You may already have this figured out, but life changes. Better to be prepared now and learn what different degrees are offered. In the event that you change your mind, you have an idea of where your next journey may be. More importantly, once you start taking classes that directly reflect your future career, you may then realize…this isn’t for you! Researching all majors that interest you, or that pique your skills is the best way to prepare and know. You may thin you know what you want to do, but without learning more about all majors available, you limit your possibilities.

Polish your social, people and soft skills.

College will almost force you to do this. Your ability to convey ideas clearly and work collaboratively with others is a mainstay in college. It will truly serve you well to develop and polish out your social skills, aka soft skills. Most especially in college, you will find yourself working closely and more frequently with people of all backgrounds and life experiences. Once you can establish some great social skills, get used to working with people and communicating in a way that is both positive and progressive, then the deeper work begins. Developing some great soft skills that will help you to lead people, solve problems, make decisions better, and much more socially able. These skills are serious qualities that employers look for, even before requiring certain hard skills for a job. If you can’t communicate in word, or written, then you can’t get hired. If this will be a challenge for you, then consider looking into tutoring or classes that the college may offer that can help you. I am pretty darn positive that every college offers this.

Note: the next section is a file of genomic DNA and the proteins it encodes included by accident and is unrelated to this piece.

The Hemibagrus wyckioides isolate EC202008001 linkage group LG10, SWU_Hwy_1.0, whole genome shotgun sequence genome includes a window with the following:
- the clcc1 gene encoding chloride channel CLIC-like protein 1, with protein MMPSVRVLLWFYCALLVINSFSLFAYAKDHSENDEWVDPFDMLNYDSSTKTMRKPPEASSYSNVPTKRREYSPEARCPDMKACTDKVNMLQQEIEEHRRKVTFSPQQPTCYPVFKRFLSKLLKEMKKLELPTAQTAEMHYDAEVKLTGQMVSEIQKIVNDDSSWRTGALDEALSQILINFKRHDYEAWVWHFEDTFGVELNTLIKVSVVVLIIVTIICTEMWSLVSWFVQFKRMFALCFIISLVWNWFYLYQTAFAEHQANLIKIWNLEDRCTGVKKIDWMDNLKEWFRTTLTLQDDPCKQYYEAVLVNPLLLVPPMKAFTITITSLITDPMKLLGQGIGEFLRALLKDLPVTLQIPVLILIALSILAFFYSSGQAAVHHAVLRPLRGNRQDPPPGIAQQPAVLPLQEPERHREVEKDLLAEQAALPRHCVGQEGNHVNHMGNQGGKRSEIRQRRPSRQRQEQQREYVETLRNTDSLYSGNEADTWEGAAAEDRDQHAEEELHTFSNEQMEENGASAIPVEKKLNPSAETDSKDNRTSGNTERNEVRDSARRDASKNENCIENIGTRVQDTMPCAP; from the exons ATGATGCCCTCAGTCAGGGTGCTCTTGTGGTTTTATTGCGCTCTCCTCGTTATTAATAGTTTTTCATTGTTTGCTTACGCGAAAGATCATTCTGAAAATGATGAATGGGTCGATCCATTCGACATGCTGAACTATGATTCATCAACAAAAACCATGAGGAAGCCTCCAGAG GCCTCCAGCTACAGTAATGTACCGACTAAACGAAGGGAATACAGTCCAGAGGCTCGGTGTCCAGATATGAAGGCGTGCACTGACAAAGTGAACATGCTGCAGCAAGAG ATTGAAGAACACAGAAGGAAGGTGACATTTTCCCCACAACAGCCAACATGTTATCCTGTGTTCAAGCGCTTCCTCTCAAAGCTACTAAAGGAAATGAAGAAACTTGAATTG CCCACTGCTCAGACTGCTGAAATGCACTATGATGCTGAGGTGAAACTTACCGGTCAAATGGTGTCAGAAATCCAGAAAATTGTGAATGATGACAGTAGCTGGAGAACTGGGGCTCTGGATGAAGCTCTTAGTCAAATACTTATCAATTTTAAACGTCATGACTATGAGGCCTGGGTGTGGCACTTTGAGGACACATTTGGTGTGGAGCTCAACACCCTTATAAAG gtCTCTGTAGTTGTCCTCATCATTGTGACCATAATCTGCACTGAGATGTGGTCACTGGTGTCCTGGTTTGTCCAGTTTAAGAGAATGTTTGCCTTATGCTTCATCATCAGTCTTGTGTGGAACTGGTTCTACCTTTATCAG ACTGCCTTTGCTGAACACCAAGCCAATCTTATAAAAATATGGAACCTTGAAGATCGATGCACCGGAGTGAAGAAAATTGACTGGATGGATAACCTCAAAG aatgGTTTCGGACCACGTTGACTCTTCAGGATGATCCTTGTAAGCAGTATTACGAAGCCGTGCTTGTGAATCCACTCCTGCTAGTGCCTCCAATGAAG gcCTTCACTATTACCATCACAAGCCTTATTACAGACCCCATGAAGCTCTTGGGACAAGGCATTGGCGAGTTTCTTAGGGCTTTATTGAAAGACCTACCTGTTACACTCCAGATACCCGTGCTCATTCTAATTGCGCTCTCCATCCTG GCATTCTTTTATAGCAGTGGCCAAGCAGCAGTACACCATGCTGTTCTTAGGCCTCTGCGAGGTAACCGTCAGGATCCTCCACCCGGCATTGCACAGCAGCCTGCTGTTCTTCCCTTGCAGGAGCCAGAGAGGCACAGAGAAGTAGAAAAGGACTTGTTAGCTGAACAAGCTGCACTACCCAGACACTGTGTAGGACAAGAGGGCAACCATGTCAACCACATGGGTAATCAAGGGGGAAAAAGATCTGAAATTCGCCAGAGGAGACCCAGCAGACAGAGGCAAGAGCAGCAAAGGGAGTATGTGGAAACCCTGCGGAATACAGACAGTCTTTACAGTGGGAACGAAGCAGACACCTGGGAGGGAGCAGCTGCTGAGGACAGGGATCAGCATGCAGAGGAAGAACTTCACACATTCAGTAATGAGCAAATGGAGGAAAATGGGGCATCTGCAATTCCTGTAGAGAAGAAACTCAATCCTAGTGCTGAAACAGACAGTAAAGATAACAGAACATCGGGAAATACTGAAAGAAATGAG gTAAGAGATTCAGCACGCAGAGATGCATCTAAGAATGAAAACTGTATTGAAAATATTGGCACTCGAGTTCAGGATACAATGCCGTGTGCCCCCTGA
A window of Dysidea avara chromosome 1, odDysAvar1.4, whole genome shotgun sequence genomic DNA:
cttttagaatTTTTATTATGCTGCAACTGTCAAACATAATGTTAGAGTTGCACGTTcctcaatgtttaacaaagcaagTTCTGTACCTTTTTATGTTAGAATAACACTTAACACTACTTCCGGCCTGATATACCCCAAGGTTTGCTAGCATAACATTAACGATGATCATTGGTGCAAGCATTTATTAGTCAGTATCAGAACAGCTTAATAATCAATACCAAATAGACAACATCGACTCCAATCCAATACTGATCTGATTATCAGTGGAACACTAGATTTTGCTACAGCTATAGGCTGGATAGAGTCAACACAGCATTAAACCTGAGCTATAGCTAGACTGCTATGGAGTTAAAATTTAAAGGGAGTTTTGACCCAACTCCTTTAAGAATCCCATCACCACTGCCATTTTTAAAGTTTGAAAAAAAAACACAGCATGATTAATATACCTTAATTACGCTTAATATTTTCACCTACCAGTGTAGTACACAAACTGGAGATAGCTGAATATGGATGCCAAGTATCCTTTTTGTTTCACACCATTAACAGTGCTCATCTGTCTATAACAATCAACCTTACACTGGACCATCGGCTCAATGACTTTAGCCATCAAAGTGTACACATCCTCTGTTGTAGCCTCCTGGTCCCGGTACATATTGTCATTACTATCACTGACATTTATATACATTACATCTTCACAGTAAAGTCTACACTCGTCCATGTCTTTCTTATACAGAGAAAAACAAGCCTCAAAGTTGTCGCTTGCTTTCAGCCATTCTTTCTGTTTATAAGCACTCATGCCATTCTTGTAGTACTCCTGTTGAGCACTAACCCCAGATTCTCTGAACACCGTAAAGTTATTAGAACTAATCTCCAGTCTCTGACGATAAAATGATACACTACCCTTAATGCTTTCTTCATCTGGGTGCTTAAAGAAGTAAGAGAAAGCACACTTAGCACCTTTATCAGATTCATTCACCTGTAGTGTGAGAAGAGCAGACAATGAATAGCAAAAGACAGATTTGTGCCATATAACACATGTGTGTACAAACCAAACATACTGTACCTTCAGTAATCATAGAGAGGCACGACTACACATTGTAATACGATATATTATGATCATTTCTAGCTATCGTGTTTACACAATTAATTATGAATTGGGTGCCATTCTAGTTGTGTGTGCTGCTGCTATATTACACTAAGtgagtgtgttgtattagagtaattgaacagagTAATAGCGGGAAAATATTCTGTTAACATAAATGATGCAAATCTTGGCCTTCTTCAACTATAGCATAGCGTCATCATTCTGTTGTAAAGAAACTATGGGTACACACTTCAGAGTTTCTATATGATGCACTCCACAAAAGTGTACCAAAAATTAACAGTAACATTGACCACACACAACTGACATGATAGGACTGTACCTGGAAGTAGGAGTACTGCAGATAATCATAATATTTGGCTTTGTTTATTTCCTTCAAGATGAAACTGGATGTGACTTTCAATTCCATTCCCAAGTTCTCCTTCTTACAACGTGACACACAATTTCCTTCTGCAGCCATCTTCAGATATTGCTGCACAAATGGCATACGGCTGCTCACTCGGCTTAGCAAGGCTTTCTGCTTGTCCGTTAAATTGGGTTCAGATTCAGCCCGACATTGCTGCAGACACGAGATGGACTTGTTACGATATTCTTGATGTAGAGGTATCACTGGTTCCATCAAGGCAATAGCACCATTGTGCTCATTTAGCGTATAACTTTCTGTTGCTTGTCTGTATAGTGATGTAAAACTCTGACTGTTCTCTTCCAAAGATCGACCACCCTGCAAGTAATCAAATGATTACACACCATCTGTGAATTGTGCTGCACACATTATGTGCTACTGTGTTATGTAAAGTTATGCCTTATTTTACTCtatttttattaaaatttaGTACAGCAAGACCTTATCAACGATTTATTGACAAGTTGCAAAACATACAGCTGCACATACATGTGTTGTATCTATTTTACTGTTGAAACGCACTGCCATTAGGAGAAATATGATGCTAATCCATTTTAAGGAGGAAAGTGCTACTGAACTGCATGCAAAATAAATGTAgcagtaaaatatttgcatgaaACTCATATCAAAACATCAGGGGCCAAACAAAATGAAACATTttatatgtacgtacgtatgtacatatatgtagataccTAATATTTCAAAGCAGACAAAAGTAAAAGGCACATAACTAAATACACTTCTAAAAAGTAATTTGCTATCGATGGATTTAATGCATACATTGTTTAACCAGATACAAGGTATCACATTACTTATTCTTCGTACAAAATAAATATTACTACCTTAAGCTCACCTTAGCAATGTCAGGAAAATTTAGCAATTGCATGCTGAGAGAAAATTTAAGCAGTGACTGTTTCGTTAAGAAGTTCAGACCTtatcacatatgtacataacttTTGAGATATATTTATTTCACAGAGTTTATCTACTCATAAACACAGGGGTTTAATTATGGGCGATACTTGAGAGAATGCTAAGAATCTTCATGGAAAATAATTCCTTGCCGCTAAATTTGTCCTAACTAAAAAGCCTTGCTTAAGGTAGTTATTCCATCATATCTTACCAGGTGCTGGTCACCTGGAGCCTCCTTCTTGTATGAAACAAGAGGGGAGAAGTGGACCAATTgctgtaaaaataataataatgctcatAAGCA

Embrace time-management.

Yes, it is a thing. You have to do it. Some of you may be well versed in this topic. If you are, move on to the next piece of advice. You’re good. For those of you on the other end of the spectrum, you need to learn this. It is not hard to understand the concept of time management, but college requires it,. There is so much required, and so much you want to do that managing your time effectively is important. Balancing the academic and social demands of college can be tough for even the most diligent student. Additionally, check out any time-management tools or apps that are now available to0 you to help you in this.

Weigh getting a job freshman year.

College is expensive, and costs go beyond tuition, room and board and fees. Day-to-day expenses make up a significant chunk of your expenses. You’re involved and doing more, costs can add up. A part-time job can alleviate this financial stress, but also take time away from classes. Be smart when it comes to spending money. The older you get, the more you spend. Trust me. You have different needs and requirements in college, whether your living at home or on campus.

Know how to stay safe on campus.